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Medical Price Transparency Push Is On

Giving patients power over prices

The push for medical 'price transparency' is on, but some wonder if it really would lower costs

The true cost of health care remains a mystery to patients, but Dr. Lawrence Huntoon is trying in his own small way to change that.

He believes the best way to control the rising cost of medicine is for the buyers and sellers to interact directly, just as they do when purchasing stereos, furniture or food in stores.

So the neurologist recently posted the prices of his common services at his Derby office. In theory, other doctors would do the same and compete for patients.

An office visit costs $100. An electromyography to diagnose muscle weakness goes for $200. He'll make a house call for $150.

"You should know prices in advance. This is only fair. If mine are too high, you can go elsewhere. It's a free market. That's why we don't have $10,000 televisions or toilet seats," Huntoon said.

He's not alone.

Momentum is gaining nationally for more helpful public information from doctors, hospitals and health insurers about the price of health care.

The push for "price transparency" coincides with the Bush administration's agenda to expand tax-favored health savings accounts that require individuals to pay for a large portion of their care but allow them to build up whatever money remains unspent.

The thinking goes that patients will shop around for medical care and spend more wisely if they're responsible for more of the cost.

But as beneficial as comparison shopping for health care may seem, it also poses challenges.

What use is knowing the price of a service if it's not possible to tell a patient the total cost of treating a medical condition?

And what's the point, if patients don't know if one hospital or doctor is better than another?

"You need to know price and quality to make a decision. If the less-expensive hospital has bad outcomes, the savings isn't worth it," said Bruce Boissonnault, president of the Niagara Health Quality Coalition.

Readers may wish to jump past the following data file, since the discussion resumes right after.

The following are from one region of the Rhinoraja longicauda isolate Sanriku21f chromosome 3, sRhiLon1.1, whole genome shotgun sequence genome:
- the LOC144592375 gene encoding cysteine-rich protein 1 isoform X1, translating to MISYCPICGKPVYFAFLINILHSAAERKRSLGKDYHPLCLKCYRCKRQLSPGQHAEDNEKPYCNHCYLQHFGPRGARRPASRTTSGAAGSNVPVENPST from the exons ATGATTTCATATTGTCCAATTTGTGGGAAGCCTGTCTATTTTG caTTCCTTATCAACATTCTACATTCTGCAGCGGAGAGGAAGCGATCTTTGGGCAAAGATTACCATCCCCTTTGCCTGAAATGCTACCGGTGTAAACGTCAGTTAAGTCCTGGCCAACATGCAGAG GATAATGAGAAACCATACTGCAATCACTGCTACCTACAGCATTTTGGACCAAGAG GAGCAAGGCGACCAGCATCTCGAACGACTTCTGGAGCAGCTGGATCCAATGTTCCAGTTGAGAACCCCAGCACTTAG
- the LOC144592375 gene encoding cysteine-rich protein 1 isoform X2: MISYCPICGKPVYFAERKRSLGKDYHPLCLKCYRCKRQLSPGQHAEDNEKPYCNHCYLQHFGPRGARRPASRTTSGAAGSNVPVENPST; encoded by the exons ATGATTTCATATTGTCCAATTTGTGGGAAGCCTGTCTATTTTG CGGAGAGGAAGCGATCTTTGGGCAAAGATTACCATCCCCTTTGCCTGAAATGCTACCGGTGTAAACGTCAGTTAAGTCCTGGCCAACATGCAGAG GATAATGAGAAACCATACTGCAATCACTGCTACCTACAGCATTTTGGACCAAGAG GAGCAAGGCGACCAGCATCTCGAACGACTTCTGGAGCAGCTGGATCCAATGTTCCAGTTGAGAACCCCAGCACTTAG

Data about hospitals

Price is getting a lot of attention for good reason.

The United States spends far more on medical care than any other industrialized country, $5,635 per person in the United States compared with $3,003 in Canada, $2,996 in Germany and $2,139 in Japan, according to 2003 data from the Organization for Economic Co-operation and Development. And, unlike those other countries, the U.S. has about 46 million people without health insurance.

Medical pricing got a boost in June when the Centers for Medicare and Medicaid Services disclosed on its Web site what it pays for 30 elective hospital procedures and other common nonsurgical admissions, including heart operations and knee replacements. The federal agency, which manages the two giant government health programs, plans to release similar information for ambulatory surgery centers later this year.

But just how valuable is the information?

Rates for Medicare, which covers the elderly and disabled, are determined by a formula, not by market forces.

Meanwhile, bills have been introduced in the Senate and House that would require reporting of average and median hospital charges for frequently performed procedures. Some states, as well as health organizations, also have made limited price information available.